3 Must-Ask Questions for Every Doctor’s Visit

Communicating clearly and simply is an essential part of the job of all health care providers. When doctors have good communication with their patients, it allows individuals to play a more active role in making their own health care decisions.

But sometimes the information doctors share may be difficult to understand, especially when it involves specialized conditions, procedures or medications. The amount of medical information a person is able to obtain, process and understand is called health literacy. This can be affected by many things including communication skills, cultural backgrounds and demands of the situation (e.g. a busy doctor or uninvolved patient).

Medical information can be overwhelming to anyone. Because of this, the National Patient Safety Foundation created the “Ask Me 3” patient education program, which helps to improve health literacy by encouraging patients to ask three questions:

1. What is my main problem?

2. What do I need to do?

3. Why is it important for me to do this?

Research has shown that patients with lower health literacy are 50% more likely to end up in the hospital. They are also less likely to take their medication properly and have less knowledge of their disease.

If you don’t understand something your doctor says, ask them to explain it in a different way. Next time you visit your health care provider, follow the Ask Me 3 questions to be sure you leave with all the information you need to get better.

A good patient-provider relationship is central to BCBSM’s Patient-Centered Medical Home model. Click here to learn more or use Blue Cross’ Find a Doctor Tool to select a PCMH-designated physician.


Photo credit: SDI Productions

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Read 9 Comments

  1. I really like that you recommend to ask why you should do what the doctor suggests you should do. I can see why this would help you gain a better understanding of the importance of following their direction. You might even ask what you should do if you can’t do what they recommend regularly. That way, if something were to come up, you would know how to properly handle it.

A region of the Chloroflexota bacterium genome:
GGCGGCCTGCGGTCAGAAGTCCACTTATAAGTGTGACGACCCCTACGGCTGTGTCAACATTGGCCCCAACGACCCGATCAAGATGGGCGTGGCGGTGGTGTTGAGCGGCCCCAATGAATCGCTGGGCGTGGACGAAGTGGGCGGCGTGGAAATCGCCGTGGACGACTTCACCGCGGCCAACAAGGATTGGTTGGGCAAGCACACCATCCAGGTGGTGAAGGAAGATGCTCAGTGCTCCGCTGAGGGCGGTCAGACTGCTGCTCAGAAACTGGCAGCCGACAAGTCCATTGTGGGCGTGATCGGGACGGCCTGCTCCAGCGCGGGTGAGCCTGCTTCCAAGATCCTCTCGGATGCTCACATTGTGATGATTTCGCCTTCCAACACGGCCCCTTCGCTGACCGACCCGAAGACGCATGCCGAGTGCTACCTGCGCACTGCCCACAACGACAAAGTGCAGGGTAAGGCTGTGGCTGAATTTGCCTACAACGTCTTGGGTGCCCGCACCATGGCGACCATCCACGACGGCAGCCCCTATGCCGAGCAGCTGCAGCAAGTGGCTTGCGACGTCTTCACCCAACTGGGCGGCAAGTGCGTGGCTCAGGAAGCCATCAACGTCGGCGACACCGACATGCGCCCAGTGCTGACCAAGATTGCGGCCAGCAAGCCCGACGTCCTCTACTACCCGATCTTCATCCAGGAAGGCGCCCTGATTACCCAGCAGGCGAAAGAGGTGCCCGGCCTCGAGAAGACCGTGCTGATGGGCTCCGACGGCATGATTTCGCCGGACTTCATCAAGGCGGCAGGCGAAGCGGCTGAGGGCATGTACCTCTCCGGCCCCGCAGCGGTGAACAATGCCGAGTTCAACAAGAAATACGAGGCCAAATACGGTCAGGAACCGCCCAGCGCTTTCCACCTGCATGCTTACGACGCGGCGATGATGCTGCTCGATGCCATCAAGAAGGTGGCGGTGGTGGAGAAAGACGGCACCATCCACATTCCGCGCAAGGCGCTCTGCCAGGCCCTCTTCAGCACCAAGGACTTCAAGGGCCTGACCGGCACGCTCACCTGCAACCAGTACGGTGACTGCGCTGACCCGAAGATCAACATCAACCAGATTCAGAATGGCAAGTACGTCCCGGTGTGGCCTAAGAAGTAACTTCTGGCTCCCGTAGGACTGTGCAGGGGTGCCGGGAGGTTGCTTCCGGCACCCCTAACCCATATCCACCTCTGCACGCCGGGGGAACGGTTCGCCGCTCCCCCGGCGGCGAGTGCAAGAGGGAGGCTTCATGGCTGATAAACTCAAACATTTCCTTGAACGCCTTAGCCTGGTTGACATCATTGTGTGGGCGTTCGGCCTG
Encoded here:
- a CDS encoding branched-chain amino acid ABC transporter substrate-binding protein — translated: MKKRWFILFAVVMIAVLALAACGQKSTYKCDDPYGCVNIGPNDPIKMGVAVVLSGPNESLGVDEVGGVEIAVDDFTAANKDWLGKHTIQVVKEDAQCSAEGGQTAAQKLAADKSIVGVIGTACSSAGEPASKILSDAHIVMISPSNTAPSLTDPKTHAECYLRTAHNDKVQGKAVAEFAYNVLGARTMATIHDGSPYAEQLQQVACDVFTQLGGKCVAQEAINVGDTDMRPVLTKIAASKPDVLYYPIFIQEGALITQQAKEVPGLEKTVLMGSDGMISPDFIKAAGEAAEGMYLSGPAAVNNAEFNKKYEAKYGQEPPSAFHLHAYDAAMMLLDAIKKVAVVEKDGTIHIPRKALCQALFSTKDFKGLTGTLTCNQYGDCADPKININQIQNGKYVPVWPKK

2. Thanks for telling me that I can always ask doctors to explain it further whenever I find it hard to understand what they’re saying. I’m afraid of getting myself checked since there are medical terms I might not understand, but reading your article encouraged me to do so. I’ll try to schedule an appointment for our family this weekend to see if we’re still healthy like we think we are.

  3. I like your suggestion to ask the doctor what our main problem is. My husband wants to find a local doctor’s office to visit. Your advice should help him get the most value from the appointment.

    1. Deanna,

      Glad to hear you are seeing your primary care doctor soon, and are prepared to have a conversation about your health.

  4. I found it helpful when you said that you should consider asking a doctor to explain what they mean in a different way if you don’t understand something that they say. My husband mentioned that he is looking for a reliable primary care physician because he is often experiencing stomachaches and migraines. It is important for him to be treated as soon as possible.

    1. Shammy,

      If you need help finding a provider, BCBSM offers options through our Find a Doctor tool online – or call the number on the back of your insurance card.

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